Will workers be employed from outside the region and how will they be accommodated?

Due to the large number of workers required for the construction phase, it is expected that some jobs may need to be filled from outside the local community. These workers would either come from their homes in the surrounding region or use accommodation services in the local towns and nearby cities.

When will construction on the solar farm begin and how long will it take?

Construction is expected to begin in mid-2021, after grid connection and financing arrangements for the project are finalised. It is estimated to take 12 to 18 months to complete construction.

What is the current stage of development?

A Planning Permit has been issued by the City of Greater Bendigo and Campaspe Shire Councils, after careful consideration of the project planning application and biodiversity, traffic and hydrology reports. A number of conditions were placed on the project development and ongoing operation as part of the approval. These include:

  • Protection for small parcels of remaining native vegetation and the un-named waterway which runs through the site
  • Requirements to manage pests & weeds, and stormwater & erosion; and
  • The submission of management plans for construction, traffic management, waste, environmental risks and noise.

Will the solar panels generate glare?

Solar panels are intended to absorb light to maximise their efficiency. Usually solar panels reflect about 2% of sunlight which is less than the reflectivity produced by a wide variety of surfaces in the existing environment surrounding and within the development footprint.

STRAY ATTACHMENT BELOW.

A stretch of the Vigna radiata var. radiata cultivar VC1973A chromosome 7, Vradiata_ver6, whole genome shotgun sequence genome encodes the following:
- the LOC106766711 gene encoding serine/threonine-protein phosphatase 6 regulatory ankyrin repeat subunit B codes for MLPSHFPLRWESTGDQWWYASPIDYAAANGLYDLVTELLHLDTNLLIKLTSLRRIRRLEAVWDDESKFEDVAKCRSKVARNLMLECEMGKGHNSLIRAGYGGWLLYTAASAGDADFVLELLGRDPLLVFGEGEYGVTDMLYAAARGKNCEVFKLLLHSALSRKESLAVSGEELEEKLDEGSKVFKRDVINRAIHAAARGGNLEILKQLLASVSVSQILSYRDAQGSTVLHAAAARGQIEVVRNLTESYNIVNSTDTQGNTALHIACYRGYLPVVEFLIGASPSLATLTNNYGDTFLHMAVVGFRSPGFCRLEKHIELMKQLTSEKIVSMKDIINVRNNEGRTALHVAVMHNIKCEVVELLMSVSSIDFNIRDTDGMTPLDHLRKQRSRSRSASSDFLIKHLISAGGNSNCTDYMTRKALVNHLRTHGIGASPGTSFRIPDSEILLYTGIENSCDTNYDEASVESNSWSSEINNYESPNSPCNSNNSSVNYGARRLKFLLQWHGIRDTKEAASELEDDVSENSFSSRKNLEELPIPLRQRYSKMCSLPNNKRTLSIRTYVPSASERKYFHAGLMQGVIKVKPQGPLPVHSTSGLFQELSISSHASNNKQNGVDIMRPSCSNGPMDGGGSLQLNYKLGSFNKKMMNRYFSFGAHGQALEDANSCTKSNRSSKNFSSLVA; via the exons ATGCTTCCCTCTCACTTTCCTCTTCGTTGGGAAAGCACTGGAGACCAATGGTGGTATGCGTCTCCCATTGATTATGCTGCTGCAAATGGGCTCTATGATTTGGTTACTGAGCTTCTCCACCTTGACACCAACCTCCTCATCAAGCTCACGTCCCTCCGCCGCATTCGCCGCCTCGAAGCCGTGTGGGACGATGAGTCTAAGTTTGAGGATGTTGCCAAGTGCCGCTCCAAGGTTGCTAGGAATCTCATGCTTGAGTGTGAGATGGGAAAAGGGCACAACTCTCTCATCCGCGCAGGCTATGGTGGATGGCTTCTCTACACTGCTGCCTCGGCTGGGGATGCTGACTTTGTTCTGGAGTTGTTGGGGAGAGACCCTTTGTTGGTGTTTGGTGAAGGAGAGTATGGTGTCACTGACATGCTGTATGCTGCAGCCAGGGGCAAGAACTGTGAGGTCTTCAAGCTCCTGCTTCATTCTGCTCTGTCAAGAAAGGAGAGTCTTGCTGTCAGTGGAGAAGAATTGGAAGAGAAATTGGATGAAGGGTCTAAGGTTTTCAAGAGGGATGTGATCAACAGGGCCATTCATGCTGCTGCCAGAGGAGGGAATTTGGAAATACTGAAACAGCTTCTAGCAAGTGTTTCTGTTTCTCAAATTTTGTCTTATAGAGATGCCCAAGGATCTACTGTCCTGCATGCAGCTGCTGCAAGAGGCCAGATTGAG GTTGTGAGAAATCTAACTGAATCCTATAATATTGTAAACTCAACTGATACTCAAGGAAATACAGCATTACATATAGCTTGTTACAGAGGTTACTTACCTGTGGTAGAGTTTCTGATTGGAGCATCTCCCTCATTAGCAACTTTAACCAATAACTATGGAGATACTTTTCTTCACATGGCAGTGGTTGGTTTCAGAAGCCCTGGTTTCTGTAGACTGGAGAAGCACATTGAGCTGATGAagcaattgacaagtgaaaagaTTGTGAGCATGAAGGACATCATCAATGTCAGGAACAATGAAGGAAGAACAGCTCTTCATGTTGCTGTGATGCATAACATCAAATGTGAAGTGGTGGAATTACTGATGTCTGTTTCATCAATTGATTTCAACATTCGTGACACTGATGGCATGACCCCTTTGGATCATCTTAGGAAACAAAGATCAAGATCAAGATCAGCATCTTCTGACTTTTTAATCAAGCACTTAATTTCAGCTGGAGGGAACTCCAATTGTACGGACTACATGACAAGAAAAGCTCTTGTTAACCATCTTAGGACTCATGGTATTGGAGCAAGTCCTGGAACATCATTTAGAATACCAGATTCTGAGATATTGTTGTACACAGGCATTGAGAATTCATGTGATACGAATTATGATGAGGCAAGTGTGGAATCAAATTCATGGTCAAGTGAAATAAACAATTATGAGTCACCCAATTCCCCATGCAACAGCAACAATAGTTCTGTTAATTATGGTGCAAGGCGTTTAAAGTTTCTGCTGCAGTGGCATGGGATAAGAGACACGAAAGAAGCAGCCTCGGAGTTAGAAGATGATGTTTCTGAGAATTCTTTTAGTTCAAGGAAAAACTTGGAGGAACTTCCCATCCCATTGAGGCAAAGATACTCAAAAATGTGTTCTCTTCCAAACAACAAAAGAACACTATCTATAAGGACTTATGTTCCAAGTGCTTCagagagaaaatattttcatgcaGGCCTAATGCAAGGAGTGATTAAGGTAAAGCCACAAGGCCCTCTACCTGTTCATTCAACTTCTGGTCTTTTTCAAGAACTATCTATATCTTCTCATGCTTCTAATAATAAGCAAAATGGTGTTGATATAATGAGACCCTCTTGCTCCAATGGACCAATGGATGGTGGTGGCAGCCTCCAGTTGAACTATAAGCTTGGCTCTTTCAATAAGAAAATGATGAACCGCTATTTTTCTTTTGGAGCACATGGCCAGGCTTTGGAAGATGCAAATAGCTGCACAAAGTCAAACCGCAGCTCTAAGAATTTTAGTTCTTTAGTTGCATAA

This can be contrasted with bodies of water, such as lakes and dams, which typically reflect 5% of sunlight.

Will the solar farm cause flooding?

Due to the considerable spacing between the rows of solar panels in a single axis tracking solar farm, there is adequate space for the water to run off naturally to the ground. The potential for the solar farm to cause flooding is considered negligible. Due to the spacing between the panels, ground covering vegetation will naturally regenerate after construction is finished, which will help to control storm water runoff.

How will the project strengthen the local community?

UPC is proposing to establish a Community Benefit Sharing Initiative that will support local projects by providing funding based on the power generating capacity installed at the Axedale Solar Farm.